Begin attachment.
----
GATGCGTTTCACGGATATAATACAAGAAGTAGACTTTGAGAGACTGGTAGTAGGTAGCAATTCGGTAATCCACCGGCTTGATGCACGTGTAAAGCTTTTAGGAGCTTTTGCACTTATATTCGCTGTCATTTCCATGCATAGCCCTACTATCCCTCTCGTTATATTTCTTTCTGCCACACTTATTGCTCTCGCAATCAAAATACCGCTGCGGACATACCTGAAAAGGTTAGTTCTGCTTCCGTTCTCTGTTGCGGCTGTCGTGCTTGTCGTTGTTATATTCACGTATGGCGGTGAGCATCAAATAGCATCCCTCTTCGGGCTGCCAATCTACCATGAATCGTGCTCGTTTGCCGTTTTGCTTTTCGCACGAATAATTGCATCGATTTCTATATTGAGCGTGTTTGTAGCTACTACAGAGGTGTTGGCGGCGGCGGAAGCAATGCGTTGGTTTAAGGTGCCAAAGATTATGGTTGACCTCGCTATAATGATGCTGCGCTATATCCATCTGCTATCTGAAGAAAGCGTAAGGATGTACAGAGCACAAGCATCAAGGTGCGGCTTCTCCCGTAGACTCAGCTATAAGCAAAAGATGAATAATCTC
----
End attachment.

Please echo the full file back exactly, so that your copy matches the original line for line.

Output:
GATGCGTTTCACGGATATAATACAAGAAGTAGACTTTGAGAGACTGGTAGTAGGTAGCAATTCGGTAATCCACCGGCTTGATGCACGTGTAAAGCTTTTAGGAGCTTTTGCACTTATATTCGCTGTCATTTCCATGCATAGCCCTACTATCCCTCTCGTTATATTTCTTTCTGCCACACTTATTGCTCTCGCAATCAAAATACCGCTGCGGACATACCTGAAAAGGTTAGTTCTGCTTCCGTTCTCTGTTGCGGCTGTCGTGCTTGTCGTTGTTATATTCACGTATGGCGGTGAGCATCAAATAGCATCCCTCTTCGGGCTGCCAATCTACCATGAATCGTGCTCGTTTGCCGTTTTGCTTTTCGCACGAATAATTGCATCGATTTCTATATTGAGCGTGTTTGTAGCTACTACAGAGGTGTTGGCGGCGGCGGAAGCAATGCGTTGGTTTAAGGTGCCAAAGATTATGGTTGACCTCGCTATAATGATGCTGCGCTATATCCATCTGCTATCTGAAGAAAGCGTAAGGATGTACAGAGCACAAGCATCAAGGTGCGGCTTCTCCCGTAGACTCAGCTATAAGCAAAAGATGAATAATCTC